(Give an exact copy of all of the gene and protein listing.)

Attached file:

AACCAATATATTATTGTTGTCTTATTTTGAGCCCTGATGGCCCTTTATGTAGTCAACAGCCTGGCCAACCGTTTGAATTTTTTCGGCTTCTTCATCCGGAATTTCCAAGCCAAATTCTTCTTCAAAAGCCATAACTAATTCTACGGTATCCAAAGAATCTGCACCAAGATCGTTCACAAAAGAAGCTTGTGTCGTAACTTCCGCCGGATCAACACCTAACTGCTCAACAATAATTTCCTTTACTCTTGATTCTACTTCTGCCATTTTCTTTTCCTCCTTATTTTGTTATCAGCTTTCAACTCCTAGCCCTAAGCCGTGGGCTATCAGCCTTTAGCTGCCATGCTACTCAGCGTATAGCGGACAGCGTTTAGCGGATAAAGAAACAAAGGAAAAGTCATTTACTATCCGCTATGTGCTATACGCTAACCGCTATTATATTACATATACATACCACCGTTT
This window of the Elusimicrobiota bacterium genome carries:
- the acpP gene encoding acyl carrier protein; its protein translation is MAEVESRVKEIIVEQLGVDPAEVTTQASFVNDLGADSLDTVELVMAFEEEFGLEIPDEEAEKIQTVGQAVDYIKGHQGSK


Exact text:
AACCAATATATTATTGTTGTCTTATTTTGAGCCCTGATGGCCCTTTATGTAGTCAACAGCCTGGCCAACCGTTTGAATTTTTTCGGCTTCTTCATCCGGAATTTCCAAGCCAAATTCTTCTTCAAAAGCCATAACTAATTCTACGGTATCCAAAGAATCTGCACCAAGATCGTTCACAAAAGAAGCTTGTGTCGTAACTTCCGCCGGATCAACACCTAACTGCTCAACAATAATTTCCTTTACTCTTGATTCTACTTCTGCCATTTTCTTTTCCTCCTTATTTTGTTATCAGCTTTCAACTCCTAGCCCTAAGCCGTGGGCTATCAGCCTTTAGCTGCCATGCTACTCAGCGTATAGCGGACAGCGTTTAGCGGATAAAGAAACAAAGGAAAAGTCATTTACTATCCGCTATGTGCTATACGCTAACCGCTATTATATTACATATACATACCACCGTTT
This window of the Elusimicrobiota bacterium genome carries:
- the acpP gene encoding acyl carrier protein; its protein translation is MAEVESRVKEIIVEQLGVDPAEVTTQASFVNDLGADSLDTVELVMAFEEEFGLEIPDEEAEKIQTVGQAVDYIKGHQGSK